Has anyone even explored the relationship between these organizations and corporations such as Unilever in the manner that Exxon and a trade group would be properly vetted?

    Is there anything less transparent and democratic than this whole process of certification?


  2. says

    Stuart, these are good questions, and there’s an easy answer to the last one–the process of certification is transparent and, yes, democratic, at least in the sense that there are many parties at the table–companies, NGOs, often government agencies and the groups affected. The model for this, I believe, was the Marine Stewardship Council which certifies and labels fisheries. Many certifications are quite controversial–there are battles over wood/paper between two warring groups, Fair Trade is another where there is debate, even USDA Organic which is one of the few govt certifications–and arguably they can lead to consumer confusion. But generally speaking, this approach — which is an attempt to induce consumers to reward companies with more sustainable supply chains — seems to be working well.

    Better than government regulation, I’m sure you’d agree.

  3. Ed Maibach says

    Unilever’s “five levers for change” — although they may strike some as being too cute by half — are actually well grounded in communication and behavior change research. A leading expert in social marketing — Bill Smith — promotes “make it easy, make it fun and make it popular” as the formula for effective population behavior change initiatives. Chip and Dan Health — in Made to Stick — recommend communicating in ways that are Simple, Unexpected, Concrete, Credible, Emotional and based in Stories. I often counsel climate scientists and other science-based experts that the key to effectively sharing what they know with the broader public is “simple clear messages, repeated often, by a variety of trusted sources.” In the academic literature, I have promoted a “people & places framework” which specifically seeks to illuminate the individual, social network, community and place-based levers (products/services, physical design, policies, and media/cultural messages) of population behavior change. It is nice to see one of the world’s largest corporations looking to the behavior change literature for guidance in how to move humanity toward sustainability.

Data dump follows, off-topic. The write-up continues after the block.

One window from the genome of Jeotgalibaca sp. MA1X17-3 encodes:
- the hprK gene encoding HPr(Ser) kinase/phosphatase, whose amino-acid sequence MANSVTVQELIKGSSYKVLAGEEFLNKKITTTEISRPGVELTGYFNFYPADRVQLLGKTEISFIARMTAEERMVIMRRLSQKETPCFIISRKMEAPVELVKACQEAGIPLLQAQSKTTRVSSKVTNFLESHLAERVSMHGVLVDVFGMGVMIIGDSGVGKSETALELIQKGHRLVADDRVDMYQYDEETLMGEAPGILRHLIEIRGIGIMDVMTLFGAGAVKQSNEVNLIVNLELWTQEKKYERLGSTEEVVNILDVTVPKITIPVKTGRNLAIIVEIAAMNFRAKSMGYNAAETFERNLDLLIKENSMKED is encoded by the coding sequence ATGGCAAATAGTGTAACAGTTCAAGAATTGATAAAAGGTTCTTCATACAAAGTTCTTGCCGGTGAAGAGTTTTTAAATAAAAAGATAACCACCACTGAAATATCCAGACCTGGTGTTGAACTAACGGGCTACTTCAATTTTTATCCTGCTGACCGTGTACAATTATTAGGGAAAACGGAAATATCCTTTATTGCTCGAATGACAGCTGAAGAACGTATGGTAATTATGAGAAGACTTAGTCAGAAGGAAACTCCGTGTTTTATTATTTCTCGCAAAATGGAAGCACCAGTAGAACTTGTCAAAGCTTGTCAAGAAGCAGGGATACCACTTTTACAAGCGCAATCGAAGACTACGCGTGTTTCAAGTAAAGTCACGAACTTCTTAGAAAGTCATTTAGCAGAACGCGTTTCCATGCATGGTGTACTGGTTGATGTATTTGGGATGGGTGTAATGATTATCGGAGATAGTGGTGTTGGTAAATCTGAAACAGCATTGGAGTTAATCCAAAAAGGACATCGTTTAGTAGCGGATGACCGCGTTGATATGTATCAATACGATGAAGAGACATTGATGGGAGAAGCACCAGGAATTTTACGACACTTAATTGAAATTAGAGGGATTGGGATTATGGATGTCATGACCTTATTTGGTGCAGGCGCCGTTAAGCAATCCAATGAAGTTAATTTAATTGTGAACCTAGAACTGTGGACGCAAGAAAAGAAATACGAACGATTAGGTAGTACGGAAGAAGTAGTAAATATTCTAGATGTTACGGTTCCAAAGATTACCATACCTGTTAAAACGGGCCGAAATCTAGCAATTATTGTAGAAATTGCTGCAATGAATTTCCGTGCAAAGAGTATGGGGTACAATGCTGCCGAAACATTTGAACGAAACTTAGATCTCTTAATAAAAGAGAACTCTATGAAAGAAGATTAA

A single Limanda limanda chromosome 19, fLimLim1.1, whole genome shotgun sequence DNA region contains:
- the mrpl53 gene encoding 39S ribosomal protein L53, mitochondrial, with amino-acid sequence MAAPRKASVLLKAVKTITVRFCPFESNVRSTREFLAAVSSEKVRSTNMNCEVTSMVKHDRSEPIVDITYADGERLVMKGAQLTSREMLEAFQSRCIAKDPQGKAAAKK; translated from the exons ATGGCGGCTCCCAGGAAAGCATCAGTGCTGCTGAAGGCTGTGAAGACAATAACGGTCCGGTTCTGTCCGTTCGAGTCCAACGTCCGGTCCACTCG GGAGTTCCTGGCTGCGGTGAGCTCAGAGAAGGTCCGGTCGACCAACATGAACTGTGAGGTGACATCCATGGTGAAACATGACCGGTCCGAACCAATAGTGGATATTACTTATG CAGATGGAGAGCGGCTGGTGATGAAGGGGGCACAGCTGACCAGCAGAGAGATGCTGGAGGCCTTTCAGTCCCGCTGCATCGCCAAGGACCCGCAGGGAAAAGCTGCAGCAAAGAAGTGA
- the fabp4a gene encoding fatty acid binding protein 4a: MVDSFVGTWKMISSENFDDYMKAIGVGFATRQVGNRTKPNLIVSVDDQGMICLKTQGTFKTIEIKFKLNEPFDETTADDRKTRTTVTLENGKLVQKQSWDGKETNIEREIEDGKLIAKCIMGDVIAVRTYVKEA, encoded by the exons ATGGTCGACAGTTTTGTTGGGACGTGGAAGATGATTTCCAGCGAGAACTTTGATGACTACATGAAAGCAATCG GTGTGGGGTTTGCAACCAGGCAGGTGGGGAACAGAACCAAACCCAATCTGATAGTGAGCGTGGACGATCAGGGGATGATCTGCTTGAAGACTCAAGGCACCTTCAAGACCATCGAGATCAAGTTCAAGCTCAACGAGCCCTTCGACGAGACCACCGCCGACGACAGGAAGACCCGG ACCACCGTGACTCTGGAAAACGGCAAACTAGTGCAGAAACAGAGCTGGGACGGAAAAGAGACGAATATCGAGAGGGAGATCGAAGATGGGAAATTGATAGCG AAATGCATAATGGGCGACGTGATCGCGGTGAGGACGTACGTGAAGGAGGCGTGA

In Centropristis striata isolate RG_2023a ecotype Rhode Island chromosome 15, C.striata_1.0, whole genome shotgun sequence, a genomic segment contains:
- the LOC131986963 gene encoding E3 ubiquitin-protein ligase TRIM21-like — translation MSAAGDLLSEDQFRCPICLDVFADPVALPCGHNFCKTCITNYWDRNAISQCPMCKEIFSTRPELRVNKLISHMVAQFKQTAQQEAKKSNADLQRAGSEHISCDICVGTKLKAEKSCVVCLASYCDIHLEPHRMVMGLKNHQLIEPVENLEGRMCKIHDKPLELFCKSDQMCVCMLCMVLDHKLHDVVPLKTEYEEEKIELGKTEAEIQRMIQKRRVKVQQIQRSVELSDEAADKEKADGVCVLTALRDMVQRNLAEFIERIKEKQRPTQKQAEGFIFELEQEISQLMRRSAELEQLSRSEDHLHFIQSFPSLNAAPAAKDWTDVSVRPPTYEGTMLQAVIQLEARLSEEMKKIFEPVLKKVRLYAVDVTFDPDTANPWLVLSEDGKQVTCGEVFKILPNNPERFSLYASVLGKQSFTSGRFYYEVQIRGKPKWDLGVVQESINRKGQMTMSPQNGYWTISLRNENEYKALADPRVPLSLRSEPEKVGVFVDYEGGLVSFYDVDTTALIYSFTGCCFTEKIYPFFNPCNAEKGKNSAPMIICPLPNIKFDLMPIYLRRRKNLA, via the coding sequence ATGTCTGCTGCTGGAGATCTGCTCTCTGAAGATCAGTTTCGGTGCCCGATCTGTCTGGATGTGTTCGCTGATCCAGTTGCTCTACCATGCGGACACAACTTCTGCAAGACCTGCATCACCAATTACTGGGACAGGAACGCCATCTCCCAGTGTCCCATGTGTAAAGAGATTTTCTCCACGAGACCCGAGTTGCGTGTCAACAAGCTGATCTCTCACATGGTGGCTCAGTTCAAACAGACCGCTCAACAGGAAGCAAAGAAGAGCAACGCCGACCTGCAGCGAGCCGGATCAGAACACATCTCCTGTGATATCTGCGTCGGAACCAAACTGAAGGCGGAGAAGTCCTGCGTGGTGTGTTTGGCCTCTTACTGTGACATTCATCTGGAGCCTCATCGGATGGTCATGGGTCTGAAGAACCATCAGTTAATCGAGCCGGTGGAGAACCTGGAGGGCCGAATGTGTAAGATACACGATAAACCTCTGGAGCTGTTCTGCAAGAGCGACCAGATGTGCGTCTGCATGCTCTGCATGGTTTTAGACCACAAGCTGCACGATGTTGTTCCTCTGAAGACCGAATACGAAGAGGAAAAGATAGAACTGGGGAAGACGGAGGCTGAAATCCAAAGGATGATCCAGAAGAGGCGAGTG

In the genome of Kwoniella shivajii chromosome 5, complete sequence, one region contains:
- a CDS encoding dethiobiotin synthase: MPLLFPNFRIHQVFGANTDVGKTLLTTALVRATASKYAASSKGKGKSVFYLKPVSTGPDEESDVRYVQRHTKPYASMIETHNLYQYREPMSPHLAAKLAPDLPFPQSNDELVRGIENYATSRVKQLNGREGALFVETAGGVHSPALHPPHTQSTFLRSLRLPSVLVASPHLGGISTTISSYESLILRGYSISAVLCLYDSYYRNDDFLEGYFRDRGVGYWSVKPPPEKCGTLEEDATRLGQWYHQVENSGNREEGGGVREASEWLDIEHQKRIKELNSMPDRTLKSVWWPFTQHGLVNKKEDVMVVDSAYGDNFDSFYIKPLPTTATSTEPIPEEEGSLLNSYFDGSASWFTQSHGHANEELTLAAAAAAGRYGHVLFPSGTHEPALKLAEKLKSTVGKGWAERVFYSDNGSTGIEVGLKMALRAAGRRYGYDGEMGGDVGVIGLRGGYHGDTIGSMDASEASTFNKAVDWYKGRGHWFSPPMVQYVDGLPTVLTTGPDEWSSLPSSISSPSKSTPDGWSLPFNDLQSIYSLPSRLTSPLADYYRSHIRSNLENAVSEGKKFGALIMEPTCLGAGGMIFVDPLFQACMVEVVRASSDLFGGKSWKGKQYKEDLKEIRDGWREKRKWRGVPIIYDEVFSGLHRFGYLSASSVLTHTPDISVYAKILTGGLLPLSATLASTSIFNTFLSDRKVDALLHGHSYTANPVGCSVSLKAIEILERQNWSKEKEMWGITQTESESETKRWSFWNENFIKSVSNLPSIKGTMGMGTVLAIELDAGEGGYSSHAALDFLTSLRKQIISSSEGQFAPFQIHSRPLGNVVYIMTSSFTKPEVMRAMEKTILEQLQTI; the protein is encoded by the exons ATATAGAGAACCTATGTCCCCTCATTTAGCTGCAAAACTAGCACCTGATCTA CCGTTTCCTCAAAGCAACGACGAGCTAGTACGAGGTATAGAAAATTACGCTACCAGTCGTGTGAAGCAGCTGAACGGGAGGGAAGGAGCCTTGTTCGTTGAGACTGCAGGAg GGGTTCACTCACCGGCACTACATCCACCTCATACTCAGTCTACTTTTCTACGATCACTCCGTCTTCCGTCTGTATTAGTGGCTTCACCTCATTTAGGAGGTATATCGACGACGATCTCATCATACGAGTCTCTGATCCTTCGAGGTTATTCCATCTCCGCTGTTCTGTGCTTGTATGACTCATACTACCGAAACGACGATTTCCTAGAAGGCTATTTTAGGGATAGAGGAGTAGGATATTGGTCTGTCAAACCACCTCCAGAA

Leave a Reply

Your email address will not be published. Required fields are marked *

You may use these HTML tags and attributes: <a href="" title=""> <abbr title=""> <acronym title=""> <b> <blockquote cite=""> <cite> <code> <del datetime=""> <em> <i> <q cite=""> <s> <strike> <strong>